Omental Foramen (Foramen of Winslow)
What structures lie within the Portal Triad?
The portal triad is composed of a branch of the hepatic artery, portal vein, and bile duct.
Where is the Portal Triad located?
Lies on the free edge of the lesser omentum
What 2 ligaments are located in the lesser omentum?
Explain the pouches formed in the greater sac
At the most inferior point the peritoneum 'drapes over' the superior aspects of the pelvic organs and forms pouches
How many pouches in the peritoneum are in men and women?
Men - 1 (retrovesical pouch)
Women - 2 (vesico-uterine pouch + recto-uterine pouch)
Recto-uterine pouch is also known as Pouch of Douglas
Abnormal collection of fluid in the peritoneal cavity
What are the most common causes of Ascites?
Cirrhosis (back-up of blood changes conc. gradient so that fluid is pushed out from vessels into peritoneal cavity)
+ Portal hypertension
Where is the needle placed for Abdominocentesis in treatment of Ascites?
- Placed lateral to rectus sheath (avoids inferior epigastric artery)
- Inferior epigastric arises from the enternal iliac medial to the deep inguinal ring
What 4 areas must be asked about for Abdominal Pain?
Location - localised, visceral or somatic (visceral is hard to localise, somatic is easier)
Character - visceral (dull, achy, nauseating) or somatic (sharp, stabbing)
Timing - come and go (colicky)
Referral Pattern - assoc. pattern with specific organ?
Enteric Nervous System:
= Extensive nerve network found only within the walls of the GI tract
(Can act independely on other parts of the NS to bring about peristalsis but can also be influenced by ANS nerves)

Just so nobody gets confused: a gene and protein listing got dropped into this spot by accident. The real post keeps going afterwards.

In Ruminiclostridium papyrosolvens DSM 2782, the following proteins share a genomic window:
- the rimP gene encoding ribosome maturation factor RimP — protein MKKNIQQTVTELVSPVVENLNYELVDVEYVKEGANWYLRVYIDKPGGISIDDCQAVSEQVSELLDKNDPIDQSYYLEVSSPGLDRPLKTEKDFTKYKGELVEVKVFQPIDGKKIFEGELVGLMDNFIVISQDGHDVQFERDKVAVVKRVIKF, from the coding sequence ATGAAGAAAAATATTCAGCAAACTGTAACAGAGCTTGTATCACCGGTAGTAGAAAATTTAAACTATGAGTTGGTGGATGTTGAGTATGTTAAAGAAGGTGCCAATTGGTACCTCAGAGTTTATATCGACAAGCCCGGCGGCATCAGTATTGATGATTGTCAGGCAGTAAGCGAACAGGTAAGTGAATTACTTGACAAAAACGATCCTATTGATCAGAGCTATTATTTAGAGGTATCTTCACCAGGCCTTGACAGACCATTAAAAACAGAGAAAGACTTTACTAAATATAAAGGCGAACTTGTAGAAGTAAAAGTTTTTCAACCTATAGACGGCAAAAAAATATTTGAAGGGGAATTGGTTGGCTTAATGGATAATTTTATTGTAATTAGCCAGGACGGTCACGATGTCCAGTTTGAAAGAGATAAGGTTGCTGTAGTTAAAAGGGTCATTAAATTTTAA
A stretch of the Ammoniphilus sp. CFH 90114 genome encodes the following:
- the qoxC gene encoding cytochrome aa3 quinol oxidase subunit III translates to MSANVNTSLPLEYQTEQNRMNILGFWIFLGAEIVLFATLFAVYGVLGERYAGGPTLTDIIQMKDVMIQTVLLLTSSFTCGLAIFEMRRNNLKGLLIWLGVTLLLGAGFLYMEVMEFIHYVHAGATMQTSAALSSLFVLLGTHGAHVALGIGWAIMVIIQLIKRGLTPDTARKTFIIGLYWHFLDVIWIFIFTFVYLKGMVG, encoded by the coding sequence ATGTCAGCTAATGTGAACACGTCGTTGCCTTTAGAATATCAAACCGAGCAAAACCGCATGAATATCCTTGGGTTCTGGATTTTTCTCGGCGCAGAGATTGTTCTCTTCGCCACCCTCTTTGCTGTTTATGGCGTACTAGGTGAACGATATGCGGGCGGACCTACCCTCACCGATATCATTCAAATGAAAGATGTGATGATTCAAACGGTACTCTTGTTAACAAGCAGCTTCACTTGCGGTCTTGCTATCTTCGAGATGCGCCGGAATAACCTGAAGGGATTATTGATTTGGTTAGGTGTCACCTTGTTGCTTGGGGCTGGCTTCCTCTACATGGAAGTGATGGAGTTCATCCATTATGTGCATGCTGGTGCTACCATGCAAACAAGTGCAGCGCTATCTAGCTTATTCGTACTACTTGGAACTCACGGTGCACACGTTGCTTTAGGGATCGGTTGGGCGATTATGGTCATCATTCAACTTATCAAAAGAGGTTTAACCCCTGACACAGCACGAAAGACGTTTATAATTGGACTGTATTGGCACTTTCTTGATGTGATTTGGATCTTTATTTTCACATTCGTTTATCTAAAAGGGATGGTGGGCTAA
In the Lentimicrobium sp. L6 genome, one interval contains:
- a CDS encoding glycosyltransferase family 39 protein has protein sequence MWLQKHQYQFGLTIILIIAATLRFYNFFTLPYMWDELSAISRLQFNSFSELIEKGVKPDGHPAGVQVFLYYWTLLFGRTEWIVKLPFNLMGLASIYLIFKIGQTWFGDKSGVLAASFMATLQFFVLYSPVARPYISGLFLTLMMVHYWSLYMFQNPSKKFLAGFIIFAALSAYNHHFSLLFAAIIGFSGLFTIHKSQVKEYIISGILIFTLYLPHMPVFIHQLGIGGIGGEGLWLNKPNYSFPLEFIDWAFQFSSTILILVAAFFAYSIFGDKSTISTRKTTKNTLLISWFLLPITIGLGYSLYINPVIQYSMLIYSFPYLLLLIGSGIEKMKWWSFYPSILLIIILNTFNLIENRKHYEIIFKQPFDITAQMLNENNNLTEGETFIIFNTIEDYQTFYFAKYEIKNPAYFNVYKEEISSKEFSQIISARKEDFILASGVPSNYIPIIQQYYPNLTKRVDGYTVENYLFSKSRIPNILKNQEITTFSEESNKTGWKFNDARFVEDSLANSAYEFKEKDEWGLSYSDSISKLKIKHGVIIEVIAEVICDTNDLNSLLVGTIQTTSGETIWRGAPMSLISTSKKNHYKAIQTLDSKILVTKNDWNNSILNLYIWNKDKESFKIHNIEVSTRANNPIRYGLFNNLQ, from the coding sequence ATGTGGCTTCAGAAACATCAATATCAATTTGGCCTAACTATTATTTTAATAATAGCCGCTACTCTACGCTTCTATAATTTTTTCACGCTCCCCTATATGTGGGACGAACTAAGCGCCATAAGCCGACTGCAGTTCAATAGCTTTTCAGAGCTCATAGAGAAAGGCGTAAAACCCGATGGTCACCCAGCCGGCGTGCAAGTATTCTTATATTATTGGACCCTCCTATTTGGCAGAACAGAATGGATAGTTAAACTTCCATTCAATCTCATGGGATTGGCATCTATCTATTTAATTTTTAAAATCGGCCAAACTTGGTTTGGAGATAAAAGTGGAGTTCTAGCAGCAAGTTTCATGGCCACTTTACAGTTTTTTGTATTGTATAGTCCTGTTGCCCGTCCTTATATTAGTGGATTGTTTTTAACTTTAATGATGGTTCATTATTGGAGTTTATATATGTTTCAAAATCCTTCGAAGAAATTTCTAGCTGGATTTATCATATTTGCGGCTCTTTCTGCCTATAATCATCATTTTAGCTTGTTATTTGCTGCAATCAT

What impact does parasym. and sym. motor nerves (ANS) have on peristalsis?
Parasym. > speed up peristalsis
Sym. > slow down peristalsis
At what levels do sympathetic nerve fibres leave the spinal cord to reach the abdominal organs?
Between T5 and L2 (enter the sym. chains but do not synapse)
The sympathetic nerves leave the sym. chains within abdominopelvic splanchnic nerves
Where do the sym. nerves (with abdominopelvic splanchnic nerves) synapse at prevertebral ganglia?
Synapse at prevertebral ganglia located anterior to the aorta at the exit points of the major branches of the abdominal aorta
How do postsynaptic sym. nerve fibres reach the abdo. organs?
Pass from prevertebral ganglia onto surface of arterial branches leaving abdominal aorta.
Become part of Periarterial Plexus (with parasym. and visceral afferents) and 'hitch a ride' with the arteries towards the smooth muscle
How do sym. nerves to the adrenal gland differ from the other sym. nerves?
They DO NOT synapse at prevertebral ganglia > they synapse directly onto cells.
Sym. nerves leave spinal cord (T10-L1) > enter abdominopelvic splanchnic nerves > DO NOT synapse > carried in periarterial plexuses to adrenal gland > synapse DIRECTLY onto cells
Where do Pelvis Splanchnic nerves leave the spinal cord?
S2, 3, 4
Explain the path of parasym. nerves (CN X) from the CNS to the abdo. organs
- Presynaptic parasym. nerve enter abdominal cavity on surface of oesophagus
- Travel in periarterial plexuses around abdominal aorta
- Carried to organ walls where they synapse in ganglia
- Supply parasym. fibres to GI tract + abdo. organs up to distal end of transverse colon
What does the Pelvis splanchnic nerves supply?
Presynaptic parasym. nerve fibres supplying to smooth muscle/glands of the descending colon to anal canal
For the foregut, midgut and hindgut, where is pain usually felt?
Foregut - epigastric region
Midgut - umbilical region
Hindgut - pubic region
Where does the visceral afferent nerve fibres enter the spinal cord for the foregut, midgut and hindgut?
Foregut - approx. T6 - T9
Midgut - approx. T8 - T12
Hindgut - approx. T10 - L2